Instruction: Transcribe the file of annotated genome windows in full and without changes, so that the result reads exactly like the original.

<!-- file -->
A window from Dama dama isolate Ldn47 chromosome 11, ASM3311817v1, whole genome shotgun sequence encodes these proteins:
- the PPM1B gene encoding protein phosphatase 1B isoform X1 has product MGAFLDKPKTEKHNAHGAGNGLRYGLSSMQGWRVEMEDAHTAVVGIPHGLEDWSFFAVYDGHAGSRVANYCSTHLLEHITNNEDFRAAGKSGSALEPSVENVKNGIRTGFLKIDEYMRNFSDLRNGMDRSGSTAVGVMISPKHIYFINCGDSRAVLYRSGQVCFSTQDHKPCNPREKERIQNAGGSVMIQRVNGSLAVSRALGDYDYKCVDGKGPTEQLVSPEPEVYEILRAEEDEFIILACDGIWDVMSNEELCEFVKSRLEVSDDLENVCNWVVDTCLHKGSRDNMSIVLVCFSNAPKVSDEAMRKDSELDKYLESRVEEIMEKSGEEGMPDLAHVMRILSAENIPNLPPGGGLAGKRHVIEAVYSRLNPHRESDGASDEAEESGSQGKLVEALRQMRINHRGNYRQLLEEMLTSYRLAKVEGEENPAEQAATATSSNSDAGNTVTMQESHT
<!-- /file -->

A window from Dama dama isolate Ldn47 chromosome 11, ASM3311817v1, whole genome shotgun sequence encodes these proteins:
- the PPM1B gene encoding protein phosphatase 1B isoform X1 has product MGAFLDKPKTEKHNAHGAGNGLRYGLSSMQGWRVEMEDAHTAVVGIPHGLEDWSFFAVYDGHAGSRVANYCSTHLLEHITNNEDFRAAGKSGSALEPSVENVKNGIRTGFLKIDEYMRNFSDLRNGMDRSGSTAVGVMISPKHIYFINCGDSRAVLYRSGQVCFSTQDHKPCNPREKERIQNAGGSVMIQRVNGSLAVSRALGDYDYKCVDGKGPTEQLVSPEPEVYEILRAEEDEFIILACDGIWDVMSNEELCEFVKSRLEVSDDLENVCNWVVDTCLHKGSRDNMSIVLVCFSNAPKVSDEAMRKDSELDKYLESRVEEIMEKSGEEGMPDLAHVMRILSAENIPNLPPGGGLAGKRHVIEAVYSRLNPHRESDGASDEAEESGSQGKLVEALRQMRINHRGNYRQLLEEMLTSYRLAKVEGEENPAEQAATATSSNSDAGNTVTMQESHT